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Simplifying, rearranging terms, and dividing both sides by 2 gives us:
P = 4*Q ( eq. a2 )
Two equations and two unknowns
Including eq. a1 , (repeated below) we now have two equations and two unknowns.
P + Q = W
Inserting the numeric value for W gives us
P + Q = 10, or
Q = 10 - P ( eq. a3 )
Substituting this value of Q into eq. a2 gives us
P = 4*(10 - P), or
P = 40 - 4*P, or
5*P = 40, or
P = 8
which is one of the answers that we are looking for.
Inserting the value for P into eq. a3 gives us
Q = 10 - 8, or
Q = 2
which is the other answer that we are looking for.
Let's pick another point, label it X, and compute the moments about that point. Those moments must also sum to zero for the bar to be in equilibrium.(The moments computed about any point on the bar must sum to zero for the bar to be in equilibrium.)
The moments about X produced by the three forces are:
Let X = 5
Substituting for X gives us:
(5)*(P) - (3)*(10) + (-5)*(Q) = 0
Simplifying, rearranging terms, and diving both sides by 5 gives us:
P - Q - 6 = 0, or
P = Q + 6 ( eq. a4 )
Now we can use this equation along with eq.a1 to solve for Q.
P + Q = 10, from eq.a1 , or
Q = 10 - P
Substituting this value for Q in eq. a4 gives us,
P = 10 - P + 6
Simplifying and dividing both sides by 2 gives us,
P = 8 , which is the same answer as before (which it should be)
Substitution of P back into eq. a1 gives us,
Q = 2
If you solve for P and Q for any location of the weight between the ropes, you will find that the values for the upward forces at each end of the bar areinversely proportional to the distance from the weight to that end of the bar.
For example, for equilibrium, using the dimension symbols established for your drawing earlier:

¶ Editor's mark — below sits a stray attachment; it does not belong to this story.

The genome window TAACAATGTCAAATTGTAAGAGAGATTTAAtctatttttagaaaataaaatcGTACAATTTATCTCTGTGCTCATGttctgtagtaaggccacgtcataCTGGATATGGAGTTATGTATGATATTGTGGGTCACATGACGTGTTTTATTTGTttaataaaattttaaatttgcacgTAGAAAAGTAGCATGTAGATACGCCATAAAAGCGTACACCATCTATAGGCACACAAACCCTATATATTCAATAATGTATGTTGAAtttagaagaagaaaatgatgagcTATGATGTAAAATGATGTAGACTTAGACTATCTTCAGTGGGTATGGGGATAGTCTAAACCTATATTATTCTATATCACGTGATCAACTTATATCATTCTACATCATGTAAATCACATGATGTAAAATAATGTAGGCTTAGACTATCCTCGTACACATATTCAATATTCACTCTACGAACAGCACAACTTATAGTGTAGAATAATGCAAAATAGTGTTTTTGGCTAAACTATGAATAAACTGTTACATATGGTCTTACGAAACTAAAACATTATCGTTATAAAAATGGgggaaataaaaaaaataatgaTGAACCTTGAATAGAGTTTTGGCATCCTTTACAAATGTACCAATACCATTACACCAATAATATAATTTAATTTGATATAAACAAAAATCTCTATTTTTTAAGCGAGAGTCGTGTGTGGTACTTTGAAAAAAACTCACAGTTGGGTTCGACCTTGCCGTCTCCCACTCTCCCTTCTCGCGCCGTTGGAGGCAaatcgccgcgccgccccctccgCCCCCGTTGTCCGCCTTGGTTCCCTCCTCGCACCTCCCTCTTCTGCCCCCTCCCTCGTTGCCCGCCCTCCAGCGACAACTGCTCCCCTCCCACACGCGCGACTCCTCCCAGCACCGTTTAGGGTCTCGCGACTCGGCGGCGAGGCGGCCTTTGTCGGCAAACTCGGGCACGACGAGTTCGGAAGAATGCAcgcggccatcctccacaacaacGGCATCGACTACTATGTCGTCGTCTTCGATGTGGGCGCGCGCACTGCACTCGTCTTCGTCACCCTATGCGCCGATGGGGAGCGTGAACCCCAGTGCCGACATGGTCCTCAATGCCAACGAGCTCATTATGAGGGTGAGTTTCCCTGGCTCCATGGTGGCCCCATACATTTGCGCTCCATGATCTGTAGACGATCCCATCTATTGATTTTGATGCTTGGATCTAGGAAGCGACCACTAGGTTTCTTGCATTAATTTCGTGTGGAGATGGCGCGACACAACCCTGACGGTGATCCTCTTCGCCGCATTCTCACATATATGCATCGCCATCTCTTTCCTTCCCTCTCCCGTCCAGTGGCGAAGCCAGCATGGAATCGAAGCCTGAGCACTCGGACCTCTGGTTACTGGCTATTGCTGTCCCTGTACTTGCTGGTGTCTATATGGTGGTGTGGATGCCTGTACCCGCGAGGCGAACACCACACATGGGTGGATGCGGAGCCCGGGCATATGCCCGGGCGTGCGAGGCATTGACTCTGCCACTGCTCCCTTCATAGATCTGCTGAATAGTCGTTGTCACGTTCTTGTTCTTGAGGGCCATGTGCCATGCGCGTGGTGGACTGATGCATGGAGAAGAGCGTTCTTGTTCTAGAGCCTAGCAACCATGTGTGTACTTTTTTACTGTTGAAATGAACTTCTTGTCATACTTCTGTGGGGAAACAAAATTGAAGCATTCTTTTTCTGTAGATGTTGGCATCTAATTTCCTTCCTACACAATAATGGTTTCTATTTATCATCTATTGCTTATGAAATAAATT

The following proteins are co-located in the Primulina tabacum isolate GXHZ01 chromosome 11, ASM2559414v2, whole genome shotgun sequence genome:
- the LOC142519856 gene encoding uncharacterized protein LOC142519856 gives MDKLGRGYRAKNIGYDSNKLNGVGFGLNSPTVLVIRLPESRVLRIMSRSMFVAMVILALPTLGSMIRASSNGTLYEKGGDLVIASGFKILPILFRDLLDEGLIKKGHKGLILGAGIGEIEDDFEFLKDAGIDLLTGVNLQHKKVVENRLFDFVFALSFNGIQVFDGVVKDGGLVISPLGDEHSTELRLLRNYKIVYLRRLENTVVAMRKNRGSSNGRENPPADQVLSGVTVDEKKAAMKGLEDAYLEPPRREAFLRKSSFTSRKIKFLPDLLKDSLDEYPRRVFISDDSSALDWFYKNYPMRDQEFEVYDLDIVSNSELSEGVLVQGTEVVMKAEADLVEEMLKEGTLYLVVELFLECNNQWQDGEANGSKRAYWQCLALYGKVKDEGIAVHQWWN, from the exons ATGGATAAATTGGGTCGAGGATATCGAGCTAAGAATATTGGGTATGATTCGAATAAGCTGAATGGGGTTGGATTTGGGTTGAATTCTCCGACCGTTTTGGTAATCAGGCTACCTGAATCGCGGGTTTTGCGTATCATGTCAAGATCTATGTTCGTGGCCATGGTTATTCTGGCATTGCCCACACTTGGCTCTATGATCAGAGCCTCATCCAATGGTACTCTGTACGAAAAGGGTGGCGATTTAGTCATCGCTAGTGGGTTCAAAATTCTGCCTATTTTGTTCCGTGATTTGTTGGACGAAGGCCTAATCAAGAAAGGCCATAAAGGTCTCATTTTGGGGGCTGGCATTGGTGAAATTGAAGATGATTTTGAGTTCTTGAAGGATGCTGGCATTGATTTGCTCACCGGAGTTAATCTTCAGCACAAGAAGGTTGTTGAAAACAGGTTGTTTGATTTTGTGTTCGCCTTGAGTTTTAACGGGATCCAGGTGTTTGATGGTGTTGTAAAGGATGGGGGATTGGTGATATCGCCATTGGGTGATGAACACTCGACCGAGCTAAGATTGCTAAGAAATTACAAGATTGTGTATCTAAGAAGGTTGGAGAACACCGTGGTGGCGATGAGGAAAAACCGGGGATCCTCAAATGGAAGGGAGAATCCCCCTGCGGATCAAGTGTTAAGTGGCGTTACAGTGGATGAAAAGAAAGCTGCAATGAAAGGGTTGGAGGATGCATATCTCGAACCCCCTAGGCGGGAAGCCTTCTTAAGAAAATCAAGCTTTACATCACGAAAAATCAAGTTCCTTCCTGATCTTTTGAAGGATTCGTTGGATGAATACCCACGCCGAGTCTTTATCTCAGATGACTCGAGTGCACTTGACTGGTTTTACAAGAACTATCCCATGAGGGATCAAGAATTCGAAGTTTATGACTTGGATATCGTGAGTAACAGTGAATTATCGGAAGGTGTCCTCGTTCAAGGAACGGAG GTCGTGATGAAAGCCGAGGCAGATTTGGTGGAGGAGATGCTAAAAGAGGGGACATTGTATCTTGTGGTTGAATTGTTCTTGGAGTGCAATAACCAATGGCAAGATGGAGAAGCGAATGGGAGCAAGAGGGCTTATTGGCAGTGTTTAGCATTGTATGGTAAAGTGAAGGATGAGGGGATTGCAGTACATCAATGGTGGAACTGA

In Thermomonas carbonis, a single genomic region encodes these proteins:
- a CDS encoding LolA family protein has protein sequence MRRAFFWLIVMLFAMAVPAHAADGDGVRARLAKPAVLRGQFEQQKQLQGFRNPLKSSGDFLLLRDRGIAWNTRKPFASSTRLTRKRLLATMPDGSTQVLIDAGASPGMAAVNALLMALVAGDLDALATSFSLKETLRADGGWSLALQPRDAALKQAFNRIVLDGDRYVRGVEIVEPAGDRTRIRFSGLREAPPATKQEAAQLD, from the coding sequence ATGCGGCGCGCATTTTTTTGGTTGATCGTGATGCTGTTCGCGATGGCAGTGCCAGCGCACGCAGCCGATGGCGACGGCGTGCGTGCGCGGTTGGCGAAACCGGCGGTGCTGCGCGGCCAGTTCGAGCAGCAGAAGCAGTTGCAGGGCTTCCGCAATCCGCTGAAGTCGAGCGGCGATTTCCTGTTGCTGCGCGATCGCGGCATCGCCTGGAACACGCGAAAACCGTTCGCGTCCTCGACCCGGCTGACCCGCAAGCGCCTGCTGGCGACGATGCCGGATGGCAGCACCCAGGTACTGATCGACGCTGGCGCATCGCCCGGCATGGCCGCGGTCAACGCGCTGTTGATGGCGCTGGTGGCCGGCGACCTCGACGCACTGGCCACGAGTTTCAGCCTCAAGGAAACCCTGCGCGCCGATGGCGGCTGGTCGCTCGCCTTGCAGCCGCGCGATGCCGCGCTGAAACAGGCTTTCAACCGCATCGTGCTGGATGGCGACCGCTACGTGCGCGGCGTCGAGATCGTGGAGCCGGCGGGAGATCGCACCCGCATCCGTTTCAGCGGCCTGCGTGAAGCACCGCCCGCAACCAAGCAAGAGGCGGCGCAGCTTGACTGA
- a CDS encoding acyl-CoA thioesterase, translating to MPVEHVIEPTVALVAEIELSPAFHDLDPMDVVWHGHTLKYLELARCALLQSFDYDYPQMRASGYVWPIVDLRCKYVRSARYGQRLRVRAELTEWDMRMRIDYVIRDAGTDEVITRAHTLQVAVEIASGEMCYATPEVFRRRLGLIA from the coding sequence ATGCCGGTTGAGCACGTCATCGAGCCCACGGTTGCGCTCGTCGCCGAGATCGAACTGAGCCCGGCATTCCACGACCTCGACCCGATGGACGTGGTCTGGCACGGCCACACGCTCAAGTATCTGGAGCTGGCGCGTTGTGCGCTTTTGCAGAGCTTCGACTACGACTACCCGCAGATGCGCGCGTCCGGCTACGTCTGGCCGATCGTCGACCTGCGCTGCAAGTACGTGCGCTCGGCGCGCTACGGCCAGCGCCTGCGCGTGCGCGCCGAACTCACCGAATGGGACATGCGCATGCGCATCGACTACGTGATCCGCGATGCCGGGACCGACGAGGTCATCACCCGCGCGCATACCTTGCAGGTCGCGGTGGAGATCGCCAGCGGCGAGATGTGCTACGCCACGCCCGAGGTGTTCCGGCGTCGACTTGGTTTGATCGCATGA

a*P = b*Q
Dividing both sides by a gives:
P = (b/a)*Q
Weight is centered
If b/a = 1 (weight is centered), then:
P = Q meaning that both upward forces are equal.
Weight towards the left end
If b/a = 4 (weight at 2), then:
P = 4*Q meaning that most of the force is being exerted by the rope on the left end.
Weight toward the right
If b/a = 1/4 (weight at 8), then
P = Q/4 meaning that most of the force is being exerted by the rope on the right end.
Weight at the right end
If b/a = 0 (weight at 10, right end of the bar)
P = 0 meaning that all of the force is being exerted by the rope on the right end of the bar.
Because P + Q = W, we conclude that Q = W
The bar is essentially eliminated
The scenario where b/a = 0 essentially eliminates the bar from consideration. The weight is hanging directly on the rope on the right end of the bar and theweightless bar and the other rope are simply floating in the air.
If we were to draw an imaginary force labeled R pointing directly up from the point C where R is equal to P + Q, we could imagine the forces P and Q as beingreplaced by R. In that case, R would be the resultant of P and Q and would be equal in magnitude and opposite in direction to the downward force W.
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